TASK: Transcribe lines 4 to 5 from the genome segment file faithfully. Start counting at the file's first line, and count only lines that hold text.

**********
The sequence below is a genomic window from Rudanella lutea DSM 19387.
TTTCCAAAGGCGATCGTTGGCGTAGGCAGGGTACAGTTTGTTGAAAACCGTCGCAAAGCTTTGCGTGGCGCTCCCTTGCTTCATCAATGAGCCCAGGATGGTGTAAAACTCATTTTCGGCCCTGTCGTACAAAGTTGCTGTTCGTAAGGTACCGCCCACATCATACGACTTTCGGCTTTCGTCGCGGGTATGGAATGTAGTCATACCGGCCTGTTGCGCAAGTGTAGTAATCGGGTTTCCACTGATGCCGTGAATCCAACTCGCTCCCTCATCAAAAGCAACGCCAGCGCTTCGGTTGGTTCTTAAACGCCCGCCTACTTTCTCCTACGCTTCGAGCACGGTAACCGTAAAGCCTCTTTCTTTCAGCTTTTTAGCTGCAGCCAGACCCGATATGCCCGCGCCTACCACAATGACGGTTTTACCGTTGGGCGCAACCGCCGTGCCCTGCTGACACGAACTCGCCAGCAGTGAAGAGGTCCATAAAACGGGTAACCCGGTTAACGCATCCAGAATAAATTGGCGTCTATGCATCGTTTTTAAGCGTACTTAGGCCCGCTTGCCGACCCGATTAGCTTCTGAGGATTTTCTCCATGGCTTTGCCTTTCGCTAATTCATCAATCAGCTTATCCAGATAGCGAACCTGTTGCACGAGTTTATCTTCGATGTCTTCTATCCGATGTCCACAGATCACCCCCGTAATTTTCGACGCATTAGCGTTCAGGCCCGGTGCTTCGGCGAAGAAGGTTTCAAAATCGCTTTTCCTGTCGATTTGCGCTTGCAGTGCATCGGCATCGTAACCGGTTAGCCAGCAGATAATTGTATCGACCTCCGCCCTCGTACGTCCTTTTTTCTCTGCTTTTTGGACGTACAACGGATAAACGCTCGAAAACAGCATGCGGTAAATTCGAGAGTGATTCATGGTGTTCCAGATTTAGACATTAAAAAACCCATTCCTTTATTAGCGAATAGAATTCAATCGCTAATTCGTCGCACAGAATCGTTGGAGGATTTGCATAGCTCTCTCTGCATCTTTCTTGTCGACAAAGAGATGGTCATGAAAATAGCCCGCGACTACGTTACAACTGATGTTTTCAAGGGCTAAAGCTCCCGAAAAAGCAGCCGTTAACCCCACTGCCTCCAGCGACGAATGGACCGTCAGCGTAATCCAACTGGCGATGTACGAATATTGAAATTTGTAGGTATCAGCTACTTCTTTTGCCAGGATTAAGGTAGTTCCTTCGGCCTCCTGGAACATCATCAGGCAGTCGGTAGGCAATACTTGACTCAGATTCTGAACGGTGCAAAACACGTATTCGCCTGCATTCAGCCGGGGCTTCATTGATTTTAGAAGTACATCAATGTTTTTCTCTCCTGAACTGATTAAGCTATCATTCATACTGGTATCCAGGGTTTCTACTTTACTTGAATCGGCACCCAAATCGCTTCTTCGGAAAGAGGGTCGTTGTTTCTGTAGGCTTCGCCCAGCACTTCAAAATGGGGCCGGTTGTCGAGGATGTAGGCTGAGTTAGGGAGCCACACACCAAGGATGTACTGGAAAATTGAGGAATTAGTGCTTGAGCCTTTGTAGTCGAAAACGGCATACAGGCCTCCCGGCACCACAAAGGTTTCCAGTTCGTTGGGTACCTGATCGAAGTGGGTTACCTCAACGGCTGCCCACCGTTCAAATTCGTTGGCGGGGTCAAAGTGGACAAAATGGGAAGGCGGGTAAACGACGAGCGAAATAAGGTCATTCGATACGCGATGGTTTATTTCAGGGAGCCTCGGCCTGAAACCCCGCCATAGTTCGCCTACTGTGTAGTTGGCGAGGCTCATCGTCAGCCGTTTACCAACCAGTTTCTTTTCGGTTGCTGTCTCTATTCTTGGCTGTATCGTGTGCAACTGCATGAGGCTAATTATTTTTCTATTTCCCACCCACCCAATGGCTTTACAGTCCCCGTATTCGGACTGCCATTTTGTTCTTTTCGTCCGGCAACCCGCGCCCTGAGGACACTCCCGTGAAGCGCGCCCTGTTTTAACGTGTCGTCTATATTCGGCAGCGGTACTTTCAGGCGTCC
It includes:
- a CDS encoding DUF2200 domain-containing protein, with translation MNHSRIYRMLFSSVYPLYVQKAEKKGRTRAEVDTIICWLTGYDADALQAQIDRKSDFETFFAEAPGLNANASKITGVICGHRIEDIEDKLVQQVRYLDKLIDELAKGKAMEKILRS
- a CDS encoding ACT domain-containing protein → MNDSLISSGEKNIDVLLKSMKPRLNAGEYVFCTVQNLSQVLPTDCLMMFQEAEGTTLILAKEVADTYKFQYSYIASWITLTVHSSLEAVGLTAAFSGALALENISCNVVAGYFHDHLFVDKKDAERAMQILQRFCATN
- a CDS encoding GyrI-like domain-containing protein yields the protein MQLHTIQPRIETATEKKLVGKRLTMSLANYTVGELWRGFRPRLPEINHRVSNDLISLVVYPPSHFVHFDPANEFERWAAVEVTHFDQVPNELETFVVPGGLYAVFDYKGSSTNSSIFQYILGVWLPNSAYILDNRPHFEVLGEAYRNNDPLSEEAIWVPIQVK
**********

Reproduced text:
- a CDS encoding DUF2200 domain-containing protein, with translation MNHSRIYRMLFSSVYPLYVQKAEKKGRTRAEVDTIICWLTGYDADALQAQIDRKSDFETFFAEAPGLNANASKITGVICGHRIEDIEDKLVQQVRYLDKLIDELAKGKAMEKILRS
- a CDS encoding ACT domain-containing protein → MNDSLISSGEKNIDVLLKSMKPRLNAGEYVFCTVQNLSQVLPTDCLMMFQEAEGTTLILAKEVADTYKFQYSYIASWITLTVHSSLEAVGLTAAFSGALALENISCNVVAGYFHDHLFVDKKDAERAMQILQRFCATN